To View or be Viewed – Bennelong, Sydney
Location: Sydney Opera House, 2A Macquarie St, Sydney NSW 2000
Chef: Rob Cockerill
Hats: 2 (2015)
The Sydney Opera House is an iconic location and as such draws significant crowds week day and weekend alike. This quiet Sunday I forgot the crowds (in a moment of temporary insanity) and suggested to Mookie that we try Bennelong since I noted that it had shot straight to 2 hats after opening. We park and brave the crowd at the Opera Bar to get to the “individual shell” that houses Bennelong 10 minutes early. The door are locked; a quick peek through the glass, witnesses the floor staff busy with the final last minute organisational preparation before lunch service. Not thinking much about my own sneak peek at the time, we sit and await the doors opening, which they do right on the appointed time. Fellow diners are anxious to enter and I can’t help but feel sorry for the wait staff as they plead with the patrons “Please allow us room to bolt the door open so everyone can enter”. Impatience has (sadly) become the norm.
I offer Mookie my arm and we stroll in after the rush has cleared. The maitre de smiles down to us, as we climb the stairs at a leisurely pace. I wonder if she appreciates guests who are not “in a rush” which is likely the norm at a restaurant whose main patrons, I guess, would be dining before an event at the Opera House. We are led to our table in the centre of the lowest of the 3 levels that form the floor at Bennelong. I note with a little disappointment that we don’t have a view but given the late booking this is not surprising – in truth we tried many other 2 Hat restaurants all of which were fully booked. It’s a distracting relief, that our desires for refreshment are taken immediately that we are seated as it is a warm day. The restaurant is cool (temperature), thanks in no small part to the large amount of concrete. I look around the space – an architect might think it cool (interesting) but I think the space is a tad off-putting. Bread arrives with Mookie’s glass of Charles Heidsieck 2000. Mookie smiles. Memories of traipsing through the Heidsieck crayeres in Reims during a private tour play through both our minds. We relax despite the stark dominance of the building structure encasing us.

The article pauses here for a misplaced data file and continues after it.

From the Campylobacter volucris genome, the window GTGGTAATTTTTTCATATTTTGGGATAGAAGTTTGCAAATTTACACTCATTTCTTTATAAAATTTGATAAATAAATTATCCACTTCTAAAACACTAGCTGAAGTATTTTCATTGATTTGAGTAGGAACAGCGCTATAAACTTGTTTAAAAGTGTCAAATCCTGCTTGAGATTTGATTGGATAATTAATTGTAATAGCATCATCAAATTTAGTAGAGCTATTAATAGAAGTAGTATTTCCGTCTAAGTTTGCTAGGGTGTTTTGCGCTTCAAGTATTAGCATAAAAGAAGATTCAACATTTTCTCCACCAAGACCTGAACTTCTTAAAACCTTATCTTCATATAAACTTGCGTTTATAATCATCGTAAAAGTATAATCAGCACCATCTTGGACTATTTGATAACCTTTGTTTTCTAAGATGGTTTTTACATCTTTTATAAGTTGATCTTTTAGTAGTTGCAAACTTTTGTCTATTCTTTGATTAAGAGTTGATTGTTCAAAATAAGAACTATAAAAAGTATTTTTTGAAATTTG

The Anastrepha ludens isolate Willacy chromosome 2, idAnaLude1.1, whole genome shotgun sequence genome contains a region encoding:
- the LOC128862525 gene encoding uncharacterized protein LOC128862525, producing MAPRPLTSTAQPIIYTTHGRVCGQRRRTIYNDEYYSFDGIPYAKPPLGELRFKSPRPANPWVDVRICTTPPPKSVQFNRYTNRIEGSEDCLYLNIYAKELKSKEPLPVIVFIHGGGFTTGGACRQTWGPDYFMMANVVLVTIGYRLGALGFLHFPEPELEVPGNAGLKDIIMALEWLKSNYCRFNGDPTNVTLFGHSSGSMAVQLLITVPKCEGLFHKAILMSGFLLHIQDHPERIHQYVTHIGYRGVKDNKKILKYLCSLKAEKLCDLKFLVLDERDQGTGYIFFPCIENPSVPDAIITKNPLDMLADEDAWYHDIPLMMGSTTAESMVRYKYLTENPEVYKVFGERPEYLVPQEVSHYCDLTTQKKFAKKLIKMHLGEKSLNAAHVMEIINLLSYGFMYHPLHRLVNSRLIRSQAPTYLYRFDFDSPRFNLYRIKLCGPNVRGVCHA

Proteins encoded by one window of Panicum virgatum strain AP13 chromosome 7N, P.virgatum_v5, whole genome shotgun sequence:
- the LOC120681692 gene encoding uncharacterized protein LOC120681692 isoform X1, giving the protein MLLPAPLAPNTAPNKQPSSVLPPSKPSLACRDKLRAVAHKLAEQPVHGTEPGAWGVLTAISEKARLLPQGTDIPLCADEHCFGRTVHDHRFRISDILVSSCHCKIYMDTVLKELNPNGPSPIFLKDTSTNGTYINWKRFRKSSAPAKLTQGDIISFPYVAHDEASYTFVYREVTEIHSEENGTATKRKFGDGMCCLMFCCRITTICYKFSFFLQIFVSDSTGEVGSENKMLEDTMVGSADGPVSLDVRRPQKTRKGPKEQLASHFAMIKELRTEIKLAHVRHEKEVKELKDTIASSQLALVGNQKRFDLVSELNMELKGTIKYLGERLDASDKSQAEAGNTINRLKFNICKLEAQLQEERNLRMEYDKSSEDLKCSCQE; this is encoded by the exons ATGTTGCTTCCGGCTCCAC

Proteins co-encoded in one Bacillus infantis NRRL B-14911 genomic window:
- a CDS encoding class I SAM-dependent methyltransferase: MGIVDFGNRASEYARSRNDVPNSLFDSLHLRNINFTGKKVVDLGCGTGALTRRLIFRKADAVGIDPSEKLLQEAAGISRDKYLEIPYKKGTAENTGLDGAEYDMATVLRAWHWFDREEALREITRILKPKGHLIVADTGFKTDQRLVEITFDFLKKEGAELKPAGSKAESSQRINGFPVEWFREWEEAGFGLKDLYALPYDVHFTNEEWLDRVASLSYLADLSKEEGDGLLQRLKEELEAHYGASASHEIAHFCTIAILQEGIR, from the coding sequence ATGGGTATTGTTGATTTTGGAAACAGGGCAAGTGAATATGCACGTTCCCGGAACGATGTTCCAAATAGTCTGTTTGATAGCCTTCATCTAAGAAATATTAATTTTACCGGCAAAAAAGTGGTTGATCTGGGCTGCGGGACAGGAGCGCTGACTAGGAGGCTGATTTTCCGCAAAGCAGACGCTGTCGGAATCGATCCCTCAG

The menu allows for ‘a la carte’ dining only – a pleasant change from all the degustation menus the Mookie crew have been trying recently. It’s a lovely touch that all the Australian producers and makers that supply the restaurant have been acknowledged at the front of the menu. I choose a glass of Chardonnay (William Fevre Chablis 2013) to accompany my entree (scallops). Mookie is happy staying on her Champagne which clashes with her beef tartare.
Our entrees arrive almost immediately and I must wonder if the kitchen doesn’t have one of each entree ready to serve as Mookie notes how incredibly fast the food is served. To put her mind at ease I assure her that tartare (no cooking) and scallops (20 seconds each side in a searing pan) are probably the fastest dishes on the menu to serve when we are amongst the first patrons for lunch. The scallops are a very pretty dish with spring veg, creme fresh emulsion, lemon jam, herbs. The flowers mentioned on the menu are noticeably absent however and the nasturtium leaves appear old or perhaps heat affected (but that doesn’t affect the flavour). The scallops are small and salty sweet and work very well with the dry Chardonnay. Mookie’s tartare, though clashing with the champagne, stands well on it own. Raw egg yolk is traditional but the seaweed, fermented chilli and puffed grains are a pleasing addition adding saltiness/kick and texture/crunch.